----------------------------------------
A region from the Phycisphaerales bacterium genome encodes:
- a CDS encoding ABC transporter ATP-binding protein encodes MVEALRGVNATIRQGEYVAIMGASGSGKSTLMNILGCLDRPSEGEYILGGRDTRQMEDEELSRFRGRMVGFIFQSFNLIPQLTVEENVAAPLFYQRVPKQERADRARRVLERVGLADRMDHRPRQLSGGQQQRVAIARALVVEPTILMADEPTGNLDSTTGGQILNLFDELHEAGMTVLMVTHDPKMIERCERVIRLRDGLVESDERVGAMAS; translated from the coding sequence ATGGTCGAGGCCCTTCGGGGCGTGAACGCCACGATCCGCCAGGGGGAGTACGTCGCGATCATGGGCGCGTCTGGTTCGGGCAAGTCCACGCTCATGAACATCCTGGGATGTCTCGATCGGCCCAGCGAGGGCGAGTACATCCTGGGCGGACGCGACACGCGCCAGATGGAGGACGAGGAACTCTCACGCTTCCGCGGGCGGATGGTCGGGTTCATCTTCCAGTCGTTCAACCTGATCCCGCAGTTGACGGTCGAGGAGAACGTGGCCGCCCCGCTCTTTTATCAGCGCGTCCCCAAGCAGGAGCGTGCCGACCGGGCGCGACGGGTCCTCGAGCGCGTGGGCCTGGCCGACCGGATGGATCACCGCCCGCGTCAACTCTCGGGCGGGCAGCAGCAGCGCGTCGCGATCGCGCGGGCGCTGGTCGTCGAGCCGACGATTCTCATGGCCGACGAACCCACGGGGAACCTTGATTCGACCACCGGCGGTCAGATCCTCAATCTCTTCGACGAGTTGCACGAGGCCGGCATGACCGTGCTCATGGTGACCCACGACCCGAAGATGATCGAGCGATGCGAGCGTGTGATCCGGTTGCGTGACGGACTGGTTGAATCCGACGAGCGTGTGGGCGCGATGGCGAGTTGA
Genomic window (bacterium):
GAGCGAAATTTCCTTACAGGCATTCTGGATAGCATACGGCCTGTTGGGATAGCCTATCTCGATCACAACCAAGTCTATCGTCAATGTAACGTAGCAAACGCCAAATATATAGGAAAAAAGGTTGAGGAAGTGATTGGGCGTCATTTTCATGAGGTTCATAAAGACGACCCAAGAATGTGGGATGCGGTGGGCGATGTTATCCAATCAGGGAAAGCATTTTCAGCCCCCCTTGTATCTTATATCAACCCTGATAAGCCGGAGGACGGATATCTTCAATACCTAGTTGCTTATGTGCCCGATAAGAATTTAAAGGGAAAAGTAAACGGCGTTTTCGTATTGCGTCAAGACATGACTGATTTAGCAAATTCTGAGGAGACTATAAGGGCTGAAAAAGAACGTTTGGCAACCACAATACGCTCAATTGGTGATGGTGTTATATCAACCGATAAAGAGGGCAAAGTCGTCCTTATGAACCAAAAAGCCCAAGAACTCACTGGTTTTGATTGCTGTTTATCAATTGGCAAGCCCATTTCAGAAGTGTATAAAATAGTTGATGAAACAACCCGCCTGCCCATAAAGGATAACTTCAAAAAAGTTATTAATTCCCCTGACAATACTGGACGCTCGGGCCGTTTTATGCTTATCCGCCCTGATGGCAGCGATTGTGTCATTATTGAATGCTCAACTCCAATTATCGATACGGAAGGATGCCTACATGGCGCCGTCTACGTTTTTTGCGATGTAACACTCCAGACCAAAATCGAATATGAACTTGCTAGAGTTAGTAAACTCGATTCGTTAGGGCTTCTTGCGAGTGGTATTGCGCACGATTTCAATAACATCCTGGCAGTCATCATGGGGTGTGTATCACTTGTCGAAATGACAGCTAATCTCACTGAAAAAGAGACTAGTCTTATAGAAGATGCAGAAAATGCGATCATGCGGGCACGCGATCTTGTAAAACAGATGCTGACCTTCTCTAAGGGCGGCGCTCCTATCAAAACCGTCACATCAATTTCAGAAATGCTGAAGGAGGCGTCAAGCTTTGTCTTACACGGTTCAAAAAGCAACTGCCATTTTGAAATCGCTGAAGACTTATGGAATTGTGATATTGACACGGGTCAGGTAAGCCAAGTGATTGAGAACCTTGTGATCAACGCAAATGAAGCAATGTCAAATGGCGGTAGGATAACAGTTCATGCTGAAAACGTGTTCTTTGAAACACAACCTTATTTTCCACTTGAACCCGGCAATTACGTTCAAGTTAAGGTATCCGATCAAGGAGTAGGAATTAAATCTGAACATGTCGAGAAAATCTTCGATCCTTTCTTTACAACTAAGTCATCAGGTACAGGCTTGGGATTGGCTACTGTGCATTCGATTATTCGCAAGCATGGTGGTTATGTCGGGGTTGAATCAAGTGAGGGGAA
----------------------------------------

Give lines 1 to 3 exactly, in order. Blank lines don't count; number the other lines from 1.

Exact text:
A region from the Phycisphaerales bacterium genome encodes:
- a CDS encoding ABC transporter ATP-binding protein encodes MVEALRGVNATIRQGEYVAIMGASGSGKSTLMNILGCLDRPSEGEYILGGRDTRQMEDEELSRFRGRMVGFIFQSFNLIPQLTVEENVAAPLFYQRVPKQERADRARRVLERVGLADRMDHRPRQLSGGQQQRVAIARALVVEPTILMADEPTGNLDSTTGGQILNLFDELHEAGMTVLMVTHDPKMIERCERVIRLRDGLVESDERVGAMAS; translated from the coding sequence ATGGTCGAGGCCCTTCGGGGCGTGAACGCCACGATCCGCCAGGGGGAGTACGTCGCGATCATGGGCGCGTCTGGTTCGGGCAAGTCCACGCTCATGAACATCCTGGGATGTCTCGATCGGCCCAGCGAGGGCGAGTACATCCTGGGCGGACGCGACACGCGCCAGATGGAGGACGAGGAACTCTCACGCTTCCGCGGGCGGATGGTCGGGTTCATCTTCCAGTCGTTCAACCTGATCCCGCAGTTGACGGTCGAGGAGAACGTGGCCGCCCCGCTCTTTTATCAGCGCGTCCCCAAGCAGGAGCGTGCCGACCGGGCGCGACGGGTCCTCGAGCGCGTGGGCCTGGCCGACCGGATGGATCACCGCCCGCGTCAACTCTCGGGCGGGCAGCAGCAGCGCGTCGCGATCGCGCGGGCGCTGGTCGTCGAGCCGACGATTCTCATGGCCGACGAACCCACGGGGAACCTTGATTCGACCACCGGCGGTCAGATCCTCAATCTCTTCGACGAGTTGCACGAGGCCGGCATGACCGTGCTCATGGTGACCCACGACCCGAAGATGATCGAGCGATGCGAGCGTGTGATCCGGTTGCGTGACGGACTGGTTGAATCCGACGAGCGTGTGGGCGCGATGGCGAGTTGA
Genomic window (bacterium):